Which brings us to December, where I’ve spent my time keeping the cat out of the tree, taking walks, and trying to finish up my 2015 reading challenges (I’ve finished Mount TBR, I have one book left to make a Vintage Mystery Challenge bingo, but I’ve no hope at all of completing the classics challenge.)

Onward to 2016!

What were the highlights of your year? What were some of your challenges, triumphs, and disappointments? What have you learned in 2015?


Wednesday, December 23, 2015

A Wish for You

“This is my wish for you: peace of mind, prosperity through the year, happiness that multiplies, health for you and yours, fun around every corner, energy to chase your dreams, joy to fill your holidays!”
—D.M. Dellinger

Happy holidays, everyone!


Friday, December 18, 2015

Spirits of Blog Posts Past: The Good Enough Blog Post

Photo courtesy Laure Ferlita
This originally ran in December of 2011. The thoughts expressed are once again on my mind, so instead of reinventing the wheel, I’m reposting it. I’m pretty sure we could all use reminding.

I’ve been thinking a lot lately about the concept of Good Enough. The painting trip to NOLA focused my attention on the concept as I created sketchbook pages that were far from perfect, but were “good enough” for their purpose: to help me remember a captivating place and group of people.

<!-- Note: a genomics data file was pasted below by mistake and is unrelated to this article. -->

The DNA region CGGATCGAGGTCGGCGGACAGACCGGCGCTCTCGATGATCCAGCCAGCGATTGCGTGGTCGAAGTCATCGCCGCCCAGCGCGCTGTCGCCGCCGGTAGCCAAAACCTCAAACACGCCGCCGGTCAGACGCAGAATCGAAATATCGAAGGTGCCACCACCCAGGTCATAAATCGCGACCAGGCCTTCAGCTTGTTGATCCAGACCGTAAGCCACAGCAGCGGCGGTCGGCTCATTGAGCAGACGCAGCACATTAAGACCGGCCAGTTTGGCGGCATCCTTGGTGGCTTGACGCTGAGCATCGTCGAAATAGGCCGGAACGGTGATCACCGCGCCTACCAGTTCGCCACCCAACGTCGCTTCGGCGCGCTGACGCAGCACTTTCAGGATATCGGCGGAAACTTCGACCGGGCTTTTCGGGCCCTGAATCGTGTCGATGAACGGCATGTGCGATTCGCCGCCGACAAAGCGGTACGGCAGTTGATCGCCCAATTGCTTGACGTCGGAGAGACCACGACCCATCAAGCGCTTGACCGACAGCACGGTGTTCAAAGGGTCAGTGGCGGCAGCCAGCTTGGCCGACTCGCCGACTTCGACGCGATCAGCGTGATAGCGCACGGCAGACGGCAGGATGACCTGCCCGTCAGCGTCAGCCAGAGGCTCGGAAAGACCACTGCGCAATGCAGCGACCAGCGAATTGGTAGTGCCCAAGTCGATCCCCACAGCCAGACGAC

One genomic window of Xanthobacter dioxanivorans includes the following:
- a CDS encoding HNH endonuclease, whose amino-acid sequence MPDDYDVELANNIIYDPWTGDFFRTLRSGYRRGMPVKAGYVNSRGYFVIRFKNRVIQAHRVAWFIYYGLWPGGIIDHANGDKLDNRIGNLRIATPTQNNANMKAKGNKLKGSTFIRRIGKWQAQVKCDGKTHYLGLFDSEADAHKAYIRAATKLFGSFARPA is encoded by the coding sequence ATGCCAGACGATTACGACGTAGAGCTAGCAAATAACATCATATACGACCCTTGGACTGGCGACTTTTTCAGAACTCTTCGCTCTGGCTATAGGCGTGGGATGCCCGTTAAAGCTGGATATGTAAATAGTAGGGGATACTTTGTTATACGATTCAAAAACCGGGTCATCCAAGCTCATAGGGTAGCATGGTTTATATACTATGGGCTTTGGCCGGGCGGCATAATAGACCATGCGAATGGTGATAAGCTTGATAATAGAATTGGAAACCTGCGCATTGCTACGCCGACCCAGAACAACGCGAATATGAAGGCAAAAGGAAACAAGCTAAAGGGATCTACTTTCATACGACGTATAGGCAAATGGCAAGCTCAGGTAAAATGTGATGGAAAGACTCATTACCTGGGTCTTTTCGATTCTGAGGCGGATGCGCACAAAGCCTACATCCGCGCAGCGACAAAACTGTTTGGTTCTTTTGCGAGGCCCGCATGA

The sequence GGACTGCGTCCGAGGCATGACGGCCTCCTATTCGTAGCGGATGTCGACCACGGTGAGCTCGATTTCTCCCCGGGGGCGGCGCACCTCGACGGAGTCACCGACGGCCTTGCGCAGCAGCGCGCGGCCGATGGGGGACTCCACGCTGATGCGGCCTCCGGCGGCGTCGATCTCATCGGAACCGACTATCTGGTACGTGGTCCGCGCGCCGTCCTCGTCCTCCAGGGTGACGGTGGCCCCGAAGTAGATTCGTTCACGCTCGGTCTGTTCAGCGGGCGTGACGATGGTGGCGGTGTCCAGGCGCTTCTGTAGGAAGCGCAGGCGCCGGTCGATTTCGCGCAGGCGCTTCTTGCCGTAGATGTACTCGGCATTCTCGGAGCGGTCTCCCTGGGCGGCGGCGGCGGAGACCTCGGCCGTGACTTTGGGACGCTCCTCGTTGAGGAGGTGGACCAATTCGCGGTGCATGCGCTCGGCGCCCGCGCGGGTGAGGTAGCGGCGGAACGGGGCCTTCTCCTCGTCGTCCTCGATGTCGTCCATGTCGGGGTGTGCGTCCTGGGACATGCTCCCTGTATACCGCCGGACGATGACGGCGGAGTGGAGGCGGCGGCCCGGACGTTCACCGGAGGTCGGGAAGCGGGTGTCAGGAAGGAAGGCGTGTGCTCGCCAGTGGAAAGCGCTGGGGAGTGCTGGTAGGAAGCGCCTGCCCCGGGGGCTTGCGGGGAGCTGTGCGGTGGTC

For me, that’s the biggest blessing: Good Enough is an antidote to perfectionism. How many times do we avoid trying new things, obsess over details, or become stalled by the idea that something must be Perfect, or even its cousin Really Good, before it sees the light of day? (I know this blog post could be better—I could spend hours “perfecting” it, but it still wouldn’t be “perfect.” I’ve already delayed posting it once because it wasn’t—you guessed it—Good Enough.)

The holiday season is a good time to focus on the concept of Good Enough. How easy it is to fall into the trap of searching for the “perfect” gift, decorating the house perfectly, cooking up delicious and special Christmas treats, and so on. All this on top of your regular, everyday life and its responsibilities! Frankly, that way lies madness and sitting in a corner, slugging down eggnog and biting the heads off gingerbread men on Christmas morning.

Good Enough can be excellent. Or it can be average. It’s not settling, but as author Heather Sellers writes, “It’s celebrating the truth. Good Enough means you know when to quit.” It’s up to us to decide what gets our time, resources and attention—and how much of those resources we are willing to spend. Everything we do cannot be Perfect. I’m sorry, but it just can’t be.

So how can we embrace Good Enough? By applying the three Ls:

Lower our standards. Don’t have time to cook an entire holiday meal from scratch? I know from experience that many grocery stores have really fine options for the harried holiday hostess. Can’t work out for an hour? Take a 15-minute walk. Something is better than nothing, and it will keep us in the exercise habit.